November 7, 2017
from the United States District Court for the Northern
District of Illinois, Eastern Division. No. 15-CV-2378 -
Sharon Johnson Coleman, Judge.
Easterbrook, Rovner, and Hamilton, Circuit Judges.
HAMILTON, CIRCUIT JUDGE.
Daryl Sutula-Johnson sued her former employer, alleging that
its changes to her compensation for selling office furniture
breached its contract with her and violated the Illinois Wage
Payment and Collection Act. The district court granted
summary judgment for the employer. We affirm summary judgment
for the employer on the claims for breach of contract but
reverse as to the statutory claims.
Factual & Procedural Background
start by summarizing the changes in Sutula-Johnson's
compensation and then the procedural course of this lawsuit.
Because we are reviewing a grant of summary judgment for the
defendant-employer, we consider facts that are undisputed and
give the plaintiff the benefit of conflicts in the evidence.
The OfficeMax Plan
Sutula-Johnson began selling office furniture more than a
decade ago. She started with Boise Cascade, which then merged
with OfficeMax. In 2010, OfficeMax adopted a written
compensation plan that covered its furniture sales group,
including Sutula-Johnson. Under that plan, OfficeMax paid
furniture account executives, including plaintiff, entirely
in commissions. OfficeMax paid commissions at a rate of
either 27% or 20% of each sale, depending on the sale's
profit. The general policy was that commissions were earned
either when a customer paid or 90 days after the customer was
invoiced, whichever came first. Sutula-Johnson, however, had
negotiated better terms for herself. She earned commissions
paid commissions on a monthly basis in the second or third
paycheck of the month after the commission was earned.
Sutula-Johnson received commissions according to these terms
throughout her employment with OfficeMax.
The New Office Depot Plan
and Office Depot merged in November 2013 and continued
business under the name Office Depot. At first, Office Depot
continued to pay Sutula-Johnson and her OfficeMax colleagues
under the terms of the old OfficeMax plan. Then on July 14,
2014, Office Depot announced that it was adopting a new
compensation plan that would apply to all furniture account
executives effective immediately.
Depot did not roll out the new plan smoothly. The July 14
announcement contained a PowerPoint presentation explaining
the new compensation structure. Within a week, Sutula-Johnson
received a copy of the PowerPoint presentation but not a copy
of the plan itself. Sutula-Johnsonâwho kept notes of the
roll-out and her talks with Office Depot managers-asserts
that employees received an email a month and a half later
saying that the new plan was available for viewing online. In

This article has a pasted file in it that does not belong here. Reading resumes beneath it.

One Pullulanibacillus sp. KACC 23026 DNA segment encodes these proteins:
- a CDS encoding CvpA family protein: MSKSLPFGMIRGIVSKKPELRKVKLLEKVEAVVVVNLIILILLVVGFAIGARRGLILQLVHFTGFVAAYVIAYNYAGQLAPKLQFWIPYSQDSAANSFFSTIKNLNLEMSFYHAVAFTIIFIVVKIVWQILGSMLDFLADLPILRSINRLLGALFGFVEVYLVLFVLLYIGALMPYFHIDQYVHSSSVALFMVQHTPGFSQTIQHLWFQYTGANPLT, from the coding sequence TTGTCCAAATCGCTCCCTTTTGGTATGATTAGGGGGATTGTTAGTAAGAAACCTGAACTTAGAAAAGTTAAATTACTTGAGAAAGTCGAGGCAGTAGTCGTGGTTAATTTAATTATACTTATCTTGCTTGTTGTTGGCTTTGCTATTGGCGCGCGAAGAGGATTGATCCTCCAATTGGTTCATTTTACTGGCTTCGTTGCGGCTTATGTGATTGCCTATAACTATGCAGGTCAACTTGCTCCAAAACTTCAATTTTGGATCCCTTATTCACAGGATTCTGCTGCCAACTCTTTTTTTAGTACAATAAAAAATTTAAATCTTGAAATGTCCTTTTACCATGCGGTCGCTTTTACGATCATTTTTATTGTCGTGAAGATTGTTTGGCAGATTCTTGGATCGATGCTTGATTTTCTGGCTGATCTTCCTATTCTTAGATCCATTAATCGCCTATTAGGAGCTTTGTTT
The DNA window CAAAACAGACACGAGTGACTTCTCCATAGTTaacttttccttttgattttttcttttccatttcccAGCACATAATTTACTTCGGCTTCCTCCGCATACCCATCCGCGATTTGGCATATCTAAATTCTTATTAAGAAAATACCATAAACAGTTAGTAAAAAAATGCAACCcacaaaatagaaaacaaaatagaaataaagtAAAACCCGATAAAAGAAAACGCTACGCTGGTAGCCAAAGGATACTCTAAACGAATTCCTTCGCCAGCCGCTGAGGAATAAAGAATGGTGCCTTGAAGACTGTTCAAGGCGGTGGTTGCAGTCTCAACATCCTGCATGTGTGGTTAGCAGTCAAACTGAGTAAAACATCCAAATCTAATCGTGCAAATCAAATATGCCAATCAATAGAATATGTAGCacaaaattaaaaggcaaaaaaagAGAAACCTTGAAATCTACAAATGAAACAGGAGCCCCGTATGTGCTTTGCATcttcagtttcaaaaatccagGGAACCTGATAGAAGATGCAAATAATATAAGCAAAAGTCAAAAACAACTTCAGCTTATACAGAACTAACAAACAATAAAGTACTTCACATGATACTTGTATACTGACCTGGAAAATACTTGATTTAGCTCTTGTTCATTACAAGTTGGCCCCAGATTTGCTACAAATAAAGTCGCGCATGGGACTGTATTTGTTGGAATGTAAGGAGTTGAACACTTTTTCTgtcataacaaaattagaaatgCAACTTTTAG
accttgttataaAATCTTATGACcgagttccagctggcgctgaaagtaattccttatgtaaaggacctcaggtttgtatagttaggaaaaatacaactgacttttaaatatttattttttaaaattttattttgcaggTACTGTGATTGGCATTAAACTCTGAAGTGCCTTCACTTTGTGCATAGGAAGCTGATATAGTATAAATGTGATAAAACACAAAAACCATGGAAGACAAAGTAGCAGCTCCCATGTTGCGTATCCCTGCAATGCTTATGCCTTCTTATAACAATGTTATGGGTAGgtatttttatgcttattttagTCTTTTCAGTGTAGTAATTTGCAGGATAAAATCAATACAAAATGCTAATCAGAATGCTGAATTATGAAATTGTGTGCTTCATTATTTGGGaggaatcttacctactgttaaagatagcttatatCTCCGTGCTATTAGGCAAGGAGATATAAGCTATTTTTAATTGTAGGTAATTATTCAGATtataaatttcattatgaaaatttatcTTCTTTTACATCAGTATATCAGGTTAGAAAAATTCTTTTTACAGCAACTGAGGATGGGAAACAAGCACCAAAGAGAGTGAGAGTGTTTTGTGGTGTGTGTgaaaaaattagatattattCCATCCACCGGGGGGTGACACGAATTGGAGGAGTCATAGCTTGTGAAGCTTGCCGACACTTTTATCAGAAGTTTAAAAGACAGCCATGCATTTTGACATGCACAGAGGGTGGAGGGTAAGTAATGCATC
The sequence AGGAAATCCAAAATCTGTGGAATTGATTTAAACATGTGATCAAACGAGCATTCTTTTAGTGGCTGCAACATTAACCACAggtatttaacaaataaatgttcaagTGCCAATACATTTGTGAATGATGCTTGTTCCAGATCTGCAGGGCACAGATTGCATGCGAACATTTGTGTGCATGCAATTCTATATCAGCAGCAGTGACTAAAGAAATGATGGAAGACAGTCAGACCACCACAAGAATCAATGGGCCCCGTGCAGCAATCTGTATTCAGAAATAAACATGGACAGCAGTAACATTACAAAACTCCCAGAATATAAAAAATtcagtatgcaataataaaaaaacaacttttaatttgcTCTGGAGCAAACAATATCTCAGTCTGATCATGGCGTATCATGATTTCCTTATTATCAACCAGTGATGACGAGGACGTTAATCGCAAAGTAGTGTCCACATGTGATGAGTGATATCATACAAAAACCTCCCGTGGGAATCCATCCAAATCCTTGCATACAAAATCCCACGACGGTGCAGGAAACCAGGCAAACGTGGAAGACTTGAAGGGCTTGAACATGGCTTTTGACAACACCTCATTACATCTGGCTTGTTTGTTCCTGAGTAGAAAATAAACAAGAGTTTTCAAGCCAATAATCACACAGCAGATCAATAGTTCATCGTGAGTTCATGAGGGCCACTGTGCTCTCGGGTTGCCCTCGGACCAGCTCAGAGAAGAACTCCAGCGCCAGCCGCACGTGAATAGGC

reality, she testified, the plan was not available at that
time. Sutula-Johnson did not receive a copy of the new plan
until September 26, 2014, and her notes said that the plan
was not yet accessible nationwide.
plan significantly changed how Sutula-Johnson was paid and
reduced her total pay. For the first time, SutulaJohnson
received a combination of salary and what Office Depot called
"incentive payments." The incentive payments were
paid quarterly and with lower rates than the OfficeMax
commissions: 13.5% or 10% instead of 27% or 20%. Office Depot
set a quarterly sales target for each employee and paid 13.5%
or 10% of all sales as "incentive payments,"
depending on whether the employee exceeded the quarterly
Office Depot plan also changed when and how Sutula-Johnson
earned and received her commissions. Instead of earning
commissions upon customer invoicing, the plan said that she
"accrued" the incentive payments upon invoicing but
did not "earn" them until the day Office Depot
actually paid them to her. Under the new plan, an employee
who left the company lost any claim on incentive payments not
yet actually paid to her. According to Office Depot, any
interest the employee had in the incentive pay was not
"earned or vested until payment date." According to
Sutula- Johnson, Office Depot usually paid the quarterly
incentive payments 45 days after the end of each calendar
had earned substantial commissions under the OfficeMax plan.
She quickly figured out that the new Office Depot plan would
reduce her pay significantly. She immediately objected to the
new plan. She initially refused to sign it and complained to
management about what was, in her view, an unfair pay
reduction, especially as applied to sales already in the
works but not yet invoiced. Office Depot management said the
new plan would still apply to her.
her objections, Sutula-Johnson continued working for Office
Depot for more than another year. In early 2015, Office Depot
issued a new written version of the plan with the same key
terms and insisted that Sutula-Johnson sign it. She signed a
form acknowledging the plan in March 2015. Later that month
she filed this suit while still working for Office Depot. She
resigned in December 2015.
sued Office Depot in federal court, invoking diversity
jurisdiction under 28 U.S.C. § 1332(a)(1). Her complaint
alleged breach of contract, unjust enrichment, and violations
of the Illinois Wage Payment and Collection Act, 820 Ill.
Comp. Stat. 115/1 et seq. (the "Illinois Wage
Act"). She claimed that Office Depot breached its
contract with her by paying her under the new compensation
plan before March 2, 2015, when she signed the acknowledgment
form. She also asserted that the "incentive
payments" were commissions under the Illinois Wage Act
and that ...